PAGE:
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J Immunol. 2020 Jan 15;204(2):280-285. doi: 10.4049/jimmunol.1900828.

The Neuroimmune Axis in the Tumor Microenvironment.

Author information

1
Department of Pathology, University of Pittsburgh Medical Center and University of Pittsburgh Cancer Institute, Pittsburgh, PA 15232; shurinmr@upmc.edu.
2
Department of Immunology, University of Pittsburgh Medical Center and University of Pittsburgh Cancer Institute, Pittsburgh, PA 15232; and.
3
Department of Pathology, University of Pittsburgh Medical Center and University of Pittsburgh Cancer Institute, Pittsburgh, PA 15232.
4
Department of Dermatology, University of Pittsburgh Medical Center and University of Pittsburgh Cancer Institute, Pittsburgh, PA 15232.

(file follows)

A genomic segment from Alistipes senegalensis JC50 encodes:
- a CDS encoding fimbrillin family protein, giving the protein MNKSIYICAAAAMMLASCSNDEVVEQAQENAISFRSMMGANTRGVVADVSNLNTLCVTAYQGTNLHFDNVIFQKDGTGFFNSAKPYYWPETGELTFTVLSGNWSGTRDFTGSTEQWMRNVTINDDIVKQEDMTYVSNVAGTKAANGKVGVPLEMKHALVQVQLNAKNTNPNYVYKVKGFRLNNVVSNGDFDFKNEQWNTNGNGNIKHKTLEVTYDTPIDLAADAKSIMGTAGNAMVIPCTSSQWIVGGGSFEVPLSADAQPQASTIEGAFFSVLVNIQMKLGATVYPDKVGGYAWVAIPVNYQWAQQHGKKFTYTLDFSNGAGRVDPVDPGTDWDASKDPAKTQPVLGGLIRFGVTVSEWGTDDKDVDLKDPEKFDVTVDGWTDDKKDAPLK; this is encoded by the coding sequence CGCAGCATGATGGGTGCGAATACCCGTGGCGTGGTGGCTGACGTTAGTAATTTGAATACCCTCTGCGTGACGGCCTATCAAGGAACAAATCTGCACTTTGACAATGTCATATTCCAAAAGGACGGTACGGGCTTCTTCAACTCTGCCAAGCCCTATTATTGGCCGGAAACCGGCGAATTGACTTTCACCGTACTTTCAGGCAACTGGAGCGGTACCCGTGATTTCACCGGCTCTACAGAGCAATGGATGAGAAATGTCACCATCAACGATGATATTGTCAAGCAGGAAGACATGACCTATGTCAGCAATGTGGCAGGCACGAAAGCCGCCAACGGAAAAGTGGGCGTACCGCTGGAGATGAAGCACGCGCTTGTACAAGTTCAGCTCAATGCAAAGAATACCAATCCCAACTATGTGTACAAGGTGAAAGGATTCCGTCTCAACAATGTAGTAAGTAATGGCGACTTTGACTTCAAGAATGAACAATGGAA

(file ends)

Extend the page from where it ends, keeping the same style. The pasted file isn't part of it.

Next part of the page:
Abstract

Cancer is a complex ecosystem and should be considered in the context of its cellular and molecular microenvironment, which includes the nerves. Peripheral nerves can modulate phenotype and behavior of the malignant cells and thus affect tumor growth and metastasis. Only recently has the role of neuroimmune cross-talk surfaced as a key contributor to cancer progression. However, little is known about the immunomodulatory role of the neuroglial cells in cancer progression and metastasis and the response to therapy. Schwann cells, the principal glial cells of the peripheral nervous system, are now considered to be important players in the tumor microenvironment. They can directly accelerate malignant cell migration and the formation of metastases. Better understanding of the neuroimmune circuits in the tumor milieu will be instrumental in the development of novel therapeutic approaches for the malignancies known to be associated with inflammation and dysregulated immune responses.

PMID:
31907270
DOI:
10.4049/jimmunol.1900828

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